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North America’s indigenous peoples designed flat-bottomed sledges for hauling their possessions over fresh and broken snow along narrow trails and across frozen rivers long before European settlers arrived. Voyageurs found them the perfect transport.
MAN VERSUS HORSE
Boredom likely got the best of the New York City gentlemen who in 1837 wagered on the 19th-Century equivalent of a drag race between man and horse down Broadway.
Daniel J. Demers
CREATING A LEGACY
The Ohio home of Don and Gayle Ferguson showcases its owners’ talents—from Don’s cabinetry to Gayle’s floorcloth painting and curtain making. The whole family decorates for the holidays, creating traditions for the next generations.
Dawn C. Adiletta
THE ORIGINS OF DENIM
Although working-class Americans made the fabric for sturdy cotton jackets and trousers their own long before Levi Strauss riveted the pockets of his jeans, it originated in Europe. A textile expert explores the fabric’s murky history and enduring popularity.
Kimberly S. Alexander
OLD DESIGN FOR A NEW HOME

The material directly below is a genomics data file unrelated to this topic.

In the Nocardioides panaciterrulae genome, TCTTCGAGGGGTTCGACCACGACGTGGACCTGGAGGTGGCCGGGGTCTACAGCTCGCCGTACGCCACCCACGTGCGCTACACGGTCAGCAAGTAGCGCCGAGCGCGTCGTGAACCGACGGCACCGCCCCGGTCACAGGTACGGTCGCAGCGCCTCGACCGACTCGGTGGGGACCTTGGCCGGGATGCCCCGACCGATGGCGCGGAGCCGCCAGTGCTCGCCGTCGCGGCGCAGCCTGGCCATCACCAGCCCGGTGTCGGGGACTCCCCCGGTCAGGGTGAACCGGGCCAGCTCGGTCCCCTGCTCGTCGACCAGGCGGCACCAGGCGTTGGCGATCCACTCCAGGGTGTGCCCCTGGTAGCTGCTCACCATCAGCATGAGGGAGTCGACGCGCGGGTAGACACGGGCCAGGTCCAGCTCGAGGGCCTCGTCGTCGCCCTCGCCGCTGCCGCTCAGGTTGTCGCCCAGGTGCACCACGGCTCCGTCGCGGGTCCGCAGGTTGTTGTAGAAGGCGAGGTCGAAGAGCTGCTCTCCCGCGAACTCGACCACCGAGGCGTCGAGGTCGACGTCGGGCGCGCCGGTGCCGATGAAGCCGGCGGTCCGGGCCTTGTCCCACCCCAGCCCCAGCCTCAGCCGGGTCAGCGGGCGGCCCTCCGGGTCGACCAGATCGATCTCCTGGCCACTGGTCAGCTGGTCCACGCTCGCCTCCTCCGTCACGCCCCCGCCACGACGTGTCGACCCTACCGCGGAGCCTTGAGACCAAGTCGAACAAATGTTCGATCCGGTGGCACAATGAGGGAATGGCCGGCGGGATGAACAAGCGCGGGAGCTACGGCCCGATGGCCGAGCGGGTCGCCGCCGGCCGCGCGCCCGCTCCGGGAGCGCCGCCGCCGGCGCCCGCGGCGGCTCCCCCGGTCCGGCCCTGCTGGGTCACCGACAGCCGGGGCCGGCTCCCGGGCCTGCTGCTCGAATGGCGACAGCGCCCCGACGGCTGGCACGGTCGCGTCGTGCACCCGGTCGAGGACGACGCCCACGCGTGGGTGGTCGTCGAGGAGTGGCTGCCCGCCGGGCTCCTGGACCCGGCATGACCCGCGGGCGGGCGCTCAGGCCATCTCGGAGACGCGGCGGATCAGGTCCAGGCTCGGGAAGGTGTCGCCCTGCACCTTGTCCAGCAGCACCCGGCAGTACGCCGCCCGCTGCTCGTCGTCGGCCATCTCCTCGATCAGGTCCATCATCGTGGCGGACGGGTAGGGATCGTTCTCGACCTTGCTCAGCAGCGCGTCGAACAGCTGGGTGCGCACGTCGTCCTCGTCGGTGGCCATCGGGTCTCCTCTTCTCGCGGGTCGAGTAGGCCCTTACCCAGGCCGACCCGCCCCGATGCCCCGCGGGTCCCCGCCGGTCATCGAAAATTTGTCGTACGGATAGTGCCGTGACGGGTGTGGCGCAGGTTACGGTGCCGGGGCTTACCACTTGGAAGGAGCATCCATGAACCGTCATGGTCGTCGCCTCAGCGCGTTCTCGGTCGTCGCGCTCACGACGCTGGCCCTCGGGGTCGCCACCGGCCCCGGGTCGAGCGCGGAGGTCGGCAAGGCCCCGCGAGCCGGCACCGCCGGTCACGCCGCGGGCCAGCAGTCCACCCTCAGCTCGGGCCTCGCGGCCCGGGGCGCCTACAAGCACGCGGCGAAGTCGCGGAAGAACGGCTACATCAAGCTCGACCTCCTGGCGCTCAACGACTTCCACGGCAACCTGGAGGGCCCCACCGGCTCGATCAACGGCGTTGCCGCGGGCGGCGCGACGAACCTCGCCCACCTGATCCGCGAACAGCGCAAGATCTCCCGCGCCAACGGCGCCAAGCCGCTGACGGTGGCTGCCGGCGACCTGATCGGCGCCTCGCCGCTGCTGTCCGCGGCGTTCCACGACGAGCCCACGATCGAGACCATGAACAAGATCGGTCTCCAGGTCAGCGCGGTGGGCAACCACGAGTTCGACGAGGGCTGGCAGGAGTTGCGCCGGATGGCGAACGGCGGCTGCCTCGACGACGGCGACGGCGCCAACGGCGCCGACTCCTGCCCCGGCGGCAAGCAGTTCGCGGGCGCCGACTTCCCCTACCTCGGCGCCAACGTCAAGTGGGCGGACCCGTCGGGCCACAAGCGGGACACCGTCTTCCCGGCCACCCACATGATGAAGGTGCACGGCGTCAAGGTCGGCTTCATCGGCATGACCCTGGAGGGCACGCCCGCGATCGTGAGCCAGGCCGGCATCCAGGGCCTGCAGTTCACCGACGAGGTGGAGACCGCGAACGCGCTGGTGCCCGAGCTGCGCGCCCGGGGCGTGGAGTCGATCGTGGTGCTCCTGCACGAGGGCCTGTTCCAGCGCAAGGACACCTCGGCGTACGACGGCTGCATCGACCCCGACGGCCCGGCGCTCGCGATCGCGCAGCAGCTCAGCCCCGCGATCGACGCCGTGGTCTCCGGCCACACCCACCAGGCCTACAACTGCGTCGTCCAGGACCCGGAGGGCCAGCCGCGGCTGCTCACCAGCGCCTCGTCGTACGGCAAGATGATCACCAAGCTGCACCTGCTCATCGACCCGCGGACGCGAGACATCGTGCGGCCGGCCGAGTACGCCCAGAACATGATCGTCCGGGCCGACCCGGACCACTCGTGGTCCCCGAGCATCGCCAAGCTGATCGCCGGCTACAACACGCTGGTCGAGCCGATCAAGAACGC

As a child, Gail Reeder developed an appreciation for handcraftsmanship in early homes and their furnishings from her house-builder father. Decades later she put her knowledge to work and designed her Kentucky Cape, filling it with antiques.
TAPE LOOM WEAVING
Before buttons and zippers, colonists fastened their clothing with tapes woven on small, portable looms. Directory artisan Rudy McKinney builds reproductions of 18th-Century tape looms, on which wife Pat learned to weave. As re-enactors, they share the skill at events—and with us.
In the 1700s, a Scottish company invented a new type of ship’s cannon called the carronade. Shorter and lighter than the traditional long gun, it still delivered maximum firepower. At close range, the barrage from carronade fire could be devastating, demonstrated by America—s victory in the 1813 Battle of Lake Erie..
Cooks around the world have been making soup—as simple as grain boiled in liquid—for about eight thousand years. As farmers added vegetables and livestock to their harvests, those ingredients found their way into the pot, too. We share traditional recipes to warm your table.
THE TRUTH ABOUT THE PHEASANT
Now a favorite game bird sought by hunters, the colorful ring-necked pheasant didn’t arrive in America until the late 1800s, making it an anachronism in period decorating. Early references to pheasants more likely describe the ruffed grouse, a native North American species found in deciduous woodlands.
Colorful stacks of antique firkins and trunks, cupboards filled with coverlets and crocks, and hanging shelves lined with boxes and baskets abound in the Cape-style home Gail Reeder designed and built in Scottsville, Kentucky. Photograph by Winfield Ross.